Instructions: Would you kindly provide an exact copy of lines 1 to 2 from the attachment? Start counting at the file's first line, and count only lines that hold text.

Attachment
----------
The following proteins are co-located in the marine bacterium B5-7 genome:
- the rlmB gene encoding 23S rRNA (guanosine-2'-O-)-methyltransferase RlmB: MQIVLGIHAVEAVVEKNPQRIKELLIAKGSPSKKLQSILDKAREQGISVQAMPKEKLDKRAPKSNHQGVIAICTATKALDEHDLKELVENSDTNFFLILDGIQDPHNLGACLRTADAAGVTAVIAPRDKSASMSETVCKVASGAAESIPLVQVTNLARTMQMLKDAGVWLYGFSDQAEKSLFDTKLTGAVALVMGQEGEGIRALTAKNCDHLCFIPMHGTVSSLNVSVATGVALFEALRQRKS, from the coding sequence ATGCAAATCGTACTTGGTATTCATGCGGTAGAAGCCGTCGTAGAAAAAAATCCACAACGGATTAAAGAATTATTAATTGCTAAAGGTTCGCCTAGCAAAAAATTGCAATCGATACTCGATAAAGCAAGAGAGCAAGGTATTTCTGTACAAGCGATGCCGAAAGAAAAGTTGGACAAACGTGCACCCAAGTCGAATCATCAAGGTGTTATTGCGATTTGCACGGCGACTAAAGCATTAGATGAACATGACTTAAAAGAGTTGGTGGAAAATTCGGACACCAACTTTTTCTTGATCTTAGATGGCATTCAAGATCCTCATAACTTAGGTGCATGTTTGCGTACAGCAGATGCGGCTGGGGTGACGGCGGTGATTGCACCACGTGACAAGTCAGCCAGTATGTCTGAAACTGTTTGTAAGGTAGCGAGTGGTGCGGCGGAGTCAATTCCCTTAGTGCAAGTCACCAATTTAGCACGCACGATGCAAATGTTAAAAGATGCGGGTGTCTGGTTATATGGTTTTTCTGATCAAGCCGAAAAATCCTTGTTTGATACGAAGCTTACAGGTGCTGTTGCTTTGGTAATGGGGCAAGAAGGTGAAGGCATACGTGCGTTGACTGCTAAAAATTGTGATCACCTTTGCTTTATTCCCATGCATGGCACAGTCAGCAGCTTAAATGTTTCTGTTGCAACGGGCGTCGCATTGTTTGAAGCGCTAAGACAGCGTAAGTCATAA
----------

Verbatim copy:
The following proteins are co-located in the marine bacterium B5-7 genome:
- the rlmB gene encoding 23S rRNA (guanosine-2'-O-)-methyltransferase RlmB: MQIVLGIHAVEAVVEKNPQRIKELLIAKGSPSKKLQSILDKAREQGISVQAMPKEKLDKRAPKSNHQGVIAICTATKALDEHDLKELVENSDTNFFLILDGIQDPHNLGACLRTADAAGVTAVIAPRDKSASMSETVCKVASGAAESIPLVQVTNLARTMQMLKDAGVWLYGFSDQAEKSLFDTKLTGAVALVMGQEGEGIRALTAKNCDHLCFIPMHGTVSSLNVSVATGVALFEALRQRKS, from the coding sequence ATGCAAATCGTACTTGGTATTCATGCGGTAGAAGCCGTCGTAGAAAAAAATCCACAACGGATTAAAGAATTATTAATTGCTAAAGGTTCGCCTAGCAAAAAATTGCAATCGATACTCGATAAAGCAAGAGAGCAAGGTATTTCTGTACAAGCGATGCCGAAAGAAAAGTTGGACAAACGTGCACCCAAGTCGAATCATCAAGGTGTTATTGCGATTTGCACGGCGACTAAAGCATTAGATGAACATGACTTAAAAGAGTTGGTGGAAAATTCGGACACCAACTTTTTCTTGATCTTAGATGGCATTCAAGATCCTCATAACTTAGGTGCATGTTTGCGTACAGCAGATGCGGCTGGGGTGACGGCGGTGATTGCACCACGTGACAAGTCAGCCAGTATGTCTGAAACTGTTTGTAAGGTAGCGAGTGGTGCGGCGGAGTCAATTCCCTTAGTGCAAGTCACCAATTTAGCACGCACGATGCAAATGTTAAAAGATGCGGGTGTCTGGTTATATGGTTTTTCTGATCAAGCCGAAAAATCCTTGTTTGATACGAAGCTTACAGGTGCTGTTGCTTTGGTAATGGGGCAAGAAGGTGAAGGCATACGTGCGTTGACTGCTAAAAATTGTGATCACCTTTGCTTTATTCCCATGCATGGCACAGTCAGCAGCTTAAATGTTTCTGTTGCAACGGGCGTCGCATTGTTTGAAGCGCTAAGACAGCGTAAGTCATAA